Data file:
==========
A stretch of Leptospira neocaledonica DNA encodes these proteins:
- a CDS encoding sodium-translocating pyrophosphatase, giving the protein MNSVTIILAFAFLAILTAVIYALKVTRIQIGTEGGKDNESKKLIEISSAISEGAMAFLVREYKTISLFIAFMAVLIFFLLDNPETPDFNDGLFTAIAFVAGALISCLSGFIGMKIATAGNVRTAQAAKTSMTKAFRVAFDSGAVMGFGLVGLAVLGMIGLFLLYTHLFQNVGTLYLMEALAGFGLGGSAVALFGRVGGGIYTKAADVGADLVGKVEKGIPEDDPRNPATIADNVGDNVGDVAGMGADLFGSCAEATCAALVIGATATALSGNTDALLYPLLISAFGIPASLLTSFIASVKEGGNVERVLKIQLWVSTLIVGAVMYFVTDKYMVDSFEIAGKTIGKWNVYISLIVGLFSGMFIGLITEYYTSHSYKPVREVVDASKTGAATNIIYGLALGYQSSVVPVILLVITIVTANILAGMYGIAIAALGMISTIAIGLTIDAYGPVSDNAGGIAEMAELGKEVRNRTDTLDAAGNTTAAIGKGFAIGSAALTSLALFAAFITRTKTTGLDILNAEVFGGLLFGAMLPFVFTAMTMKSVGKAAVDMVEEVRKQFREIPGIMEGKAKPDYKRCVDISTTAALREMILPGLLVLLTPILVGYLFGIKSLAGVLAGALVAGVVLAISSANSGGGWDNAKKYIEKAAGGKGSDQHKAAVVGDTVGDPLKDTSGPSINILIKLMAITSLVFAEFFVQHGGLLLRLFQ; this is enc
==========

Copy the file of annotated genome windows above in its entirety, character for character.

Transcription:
A stretch of Leptospira neocaledonica DNA encodes these proteins:
- a CDS encoding sodium-translocating pyrophosphatase, giving the protein MNSVTIILAFAFLAILTAVIYALKVTRIQIGTEGGKDNESKKLIEISSAISEGAMAFLVREYKTISLFIAFMAVLIFFLLDNPETPDFNDGLFTAIAFVAGALISCLSGFIGMKIATAGNVRTAQAAKTSMTKAFRVAFDSGAVMGFGLVGLAVLGMIGLFLLYTHLFQNVGTLYLMEALAGFGLGGSAVALFGRVGGGIYTKAADVGADLVGKVEKGIPEDDPRNPATIADNVGDNVGDVAGMGADLFGSCAEATCAALVIGATATALSGNTDALLYPLLISAFGIPASLLTSFIASVKEGGNVERVLKIQLWVSTLIVGAVMYFVTDKYMVDSFEIAGKTIGKWNVYISLIVGLFSGMFIGLITEYYTSHSYKPVREVVDASKTGAATNIIYGLALGYQSSVVPVILLVITIVTANILAGMYGIAIAALGMISTIAIGLTIDAYGPVSDNAGGIAEMAELGKEVRNRTDTLDAAGNTTAAIGKGFAIGSAALTSLALFAAFITRTKTTGLDILNAEVFGGLLFGAMLPFVFTAMTMKSVGKAAVDMVEEVRKQFREIPGIMEGKAKPDYKRCVDISTTAALREMILPGLLVLLTPILVGYLFGIKSLAGVLAGALVAGVVLAISSANSGGGWDNAKKYIEKAAGGKGSDQHKAAVVGDTVGDPLKDTSGPSINILIKLMAITSLVFAEFFVQHGGLLLRLFQ; this is enc